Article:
Pakistan’s Per Capita Income Plummets to $1,568 This Year

Pakistan’s per capita income in US dollars has fallen to $1,568 in the outgoing fiscal year 2022-23 (FY23), down by 11.38 percent from $1,766 in FY22).

In dollar terms, the economy contracted as well, falling to $341.6 billion in FY23 from $375 billion in the same period last year. The staggering exchange rate depreciation and drop in real GDP growth rate culminated in a $33.4 billion reduction in the size of the economy in dollar terms in just one year, reported a national daily.

In rupee terms, the economy was worth Rs. 38.927 trillion in the current fiscal year, up from Rs. 38.814 trillion in FY22.

The National Accounts Committee (NAC) this week met for the first time without presenting a working paper, most likely owing to a rush in figuring out the desired growth figure. Changes were definitely made to the data, and the working paper could not be finalized at the last minute.

Several inconsistencies were detected in the NAC revelations this week, indicating that officials were unable to agree on correct valuations.

Despite negative growth of 3.2 percent in important crops, a negative growth of 7.9 percent in large-scale manufacturing, and a massive contraction in imports, wholesale and trade experienced negative growth of 4.46 percent.

The services sector allegedly experienced significant irregularities, meanwhile, another anomaly came to light when the government estimated that 1.8 million animals died in the severe floods, but the livestock sector grew by 3.78 percent.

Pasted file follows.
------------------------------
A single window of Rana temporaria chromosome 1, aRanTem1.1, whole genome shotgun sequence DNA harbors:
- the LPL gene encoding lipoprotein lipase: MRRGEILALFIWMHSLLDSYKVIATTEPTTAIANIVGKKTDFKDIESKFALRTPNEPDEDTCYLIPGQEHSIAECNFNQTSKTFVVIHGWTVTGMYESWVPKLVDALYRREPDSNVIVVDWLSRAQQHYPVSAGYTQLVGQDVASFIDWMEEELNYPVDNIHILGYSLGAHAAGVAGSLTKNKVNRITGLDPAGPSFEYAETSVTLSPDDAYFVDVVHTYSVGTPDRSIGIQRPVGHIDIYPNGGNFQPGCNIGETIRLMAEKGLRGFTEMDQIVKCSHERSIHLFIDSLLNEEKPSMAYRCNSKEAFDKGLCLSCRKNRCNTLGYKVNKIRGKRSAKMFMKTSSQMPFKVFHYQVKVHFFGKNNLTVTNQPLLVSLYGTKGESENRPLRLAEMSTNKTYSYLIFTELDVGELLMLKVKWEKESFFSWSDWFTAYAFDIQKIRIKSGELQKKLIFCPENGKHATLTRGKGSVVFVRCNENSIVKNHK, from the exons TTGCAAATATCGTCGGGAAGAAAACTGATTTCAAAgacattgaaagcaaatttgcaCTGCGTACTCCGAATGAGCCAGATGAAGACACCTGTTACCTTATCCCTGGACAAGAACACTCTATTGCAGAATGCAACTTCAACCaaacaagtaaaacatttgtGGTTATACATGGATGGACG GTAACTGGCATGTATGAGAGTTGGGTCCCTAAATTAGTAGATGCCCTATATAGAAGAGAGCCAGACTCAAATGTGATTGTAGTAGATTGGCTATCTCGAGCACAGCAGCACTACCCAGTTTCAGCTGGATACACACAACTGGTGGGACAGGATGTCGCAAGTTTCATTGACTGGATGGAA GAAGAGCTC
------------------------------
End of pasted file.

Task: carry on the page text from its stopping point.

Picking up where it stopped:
Resultantly, the GDP growth figure for the previous fiscal year was reduced to 6.1 percent, while the number of services and others was increased for the current fiscal year to report a positive range. With this going on in the midst of everything, the working paper was unable to be tabled at the NAC meeting. According to the State Bank of Pakistan’s (SBP) model, growth should be around 0.5 percent of GDP, but when the actual numbers were processed through it, gaps emerged.

Finance Ministry officials allegedly informed NAC that the growth figure had to be positive. Some sources even said Finance Minister Ishaq Dar had no role in tempering growth estimates as he wasn’t party to meetings on matters concerning growth projections.

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